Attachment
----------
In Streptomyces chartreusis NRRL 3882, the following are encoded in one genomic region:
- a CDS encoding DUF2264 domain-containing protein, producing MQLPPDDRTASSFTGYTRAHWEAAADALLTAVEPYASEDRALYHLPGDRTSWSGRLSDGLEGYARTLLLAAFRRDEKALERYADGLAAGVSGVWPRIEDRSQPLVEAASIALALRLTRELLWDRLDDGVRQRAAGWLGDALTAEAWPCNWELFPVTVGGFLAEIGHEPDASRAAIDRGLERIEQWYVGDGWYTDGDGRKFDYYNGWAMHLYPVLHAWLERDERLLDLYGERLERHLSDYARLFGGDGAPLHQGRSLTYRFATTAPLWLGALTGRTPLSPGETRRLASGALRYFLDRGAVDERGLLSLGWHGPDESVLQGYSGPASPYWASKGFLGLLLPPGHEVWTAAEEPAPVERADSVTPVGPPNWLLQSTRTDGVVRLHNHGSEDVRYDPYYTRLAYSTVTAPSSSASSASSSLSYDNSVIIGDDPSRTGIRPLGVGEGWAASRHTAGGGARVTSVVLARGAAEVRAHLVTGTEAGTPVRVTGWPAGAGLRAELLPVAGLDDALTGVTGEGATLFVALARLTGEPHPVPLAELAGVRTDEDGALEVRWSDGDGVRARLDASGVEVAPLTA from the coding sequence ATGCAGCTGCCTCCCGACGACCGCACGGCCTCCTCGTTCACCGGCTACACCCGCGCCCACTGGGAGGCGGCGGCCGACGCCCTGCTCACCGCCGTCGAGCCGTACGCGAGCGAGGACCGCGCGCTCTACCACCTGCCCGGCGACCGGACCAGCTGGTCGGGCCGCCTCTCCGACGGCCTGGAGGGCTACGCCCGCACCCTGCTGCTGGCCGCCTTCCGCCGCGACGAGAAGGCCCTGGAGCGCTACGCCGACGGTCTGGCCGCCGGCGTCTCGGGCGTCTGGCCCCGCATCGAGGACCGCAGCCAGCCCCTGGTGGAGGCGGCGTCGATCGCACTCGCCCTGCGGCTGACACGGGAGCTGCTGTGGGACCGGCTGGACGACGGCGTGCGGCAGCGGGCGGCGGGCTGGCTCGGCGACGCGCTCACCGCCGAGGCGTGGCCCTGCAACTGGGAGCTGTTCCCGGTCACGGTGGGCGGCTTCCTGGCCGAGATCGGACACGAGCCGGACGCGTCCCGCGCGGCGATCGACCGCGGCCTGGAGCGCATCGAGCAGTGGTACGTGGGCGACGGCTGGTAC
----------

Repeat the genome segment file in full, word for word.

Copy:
In Streptomyces chartreusis NRRL 3882, the following are encoded in one genomic region:
- a CDS encoding DUF2264 domain-containing protein, producing MQLPPDDRTASSFTGYTRAHWEAAADALLTAVEPYASEDRALYHLPGDRTSWSGRLSDGLEGYARTLLLAAFRRDEKALERYADGLAAGVSGVWPRIEDRSQPLVEAASIALALRLTRELLWDRLDDGVRQRAAGWLGDALTAEAWPCNWELFPVTVGGFLAEIGHEPDASRAAIDRGLERIEQWYVGDGWYTDGDGRKFDYYNGWAMHLYPVLHAWLERDERLLDLYGERLERHLSDYARLFGGDGAPLHQGRSLTYRFATTAPLWLGALTGRTPLSPGETRRLASGALRYFLDRGAVDERGLLSLGWHGPDESVLQGYSGPASPYWASKGFLGLLLPPGHEVWTAAEEPAPVERADSVTPVGPPNWLLQSTRTDGVVRLHNHGSEDVRYDPYYTRLAYSTVTAPSSSASSASSSLSYDNSVIIGDDPSRTGIRPLGVGEGWAASRHTAGGGARVTSVVLARGAAEVRAHLVTGTEAGTPVRVTGWPAGAGLRAELLPVAGLDDALTGVTGEGATLFVALARLTGEPHPVPLAELAGVRTDEDGALEVRWSDGDGVRARLDASGVEVAPLTA from the coding sequence ATGCAGCTGCCTCCCGACGACCGCACGGCCTCCTCGTTCACCGGCTACACCCGCGCCCACTGGGAGGCGGCGGCCGACGCCCTGCTCACCGCCGTCGAGCCGTACGCGAGCGAGGACCGCGCGCTCTACCACCTGCCCGGCGACCGGACCAGCTGGTCGGGCCGCCTCTCCGACGGCCTGGAGGGCTACGCCCGCACCCTGCTGCTGGCCGCCTTCCGCCGCGACGAGAAGGCCCTGGAGCGCTACGCCGACGGTCTGGCCGCCGGCGTCTCGGGCGTCTGGCCCCGCATCGAGGACCGCAGCCAGCCCCTGGTGGAGGCGGCGTCGATCGCACTCGCCCTGCGGCTGACACGGGAGCTGCTGTGGGACCGGCTGGACGACGGCGTGCGGCAGCGGGCGGCGGGCTGGCTCGGCGACGCGCTCACCGCCGAGGCGTGGCCCTGCAACTGGGAGCTGTTCCCGGTCACGGTGGGCGGCTTCCTGGCCGAGATCGGACACGAGCCGGACGCGTCCCGCGCGGCGATCGACCGCGGCCTGGAGCGCATCGAGCAGTGGTACGTGGGCGACGGCTGGTAC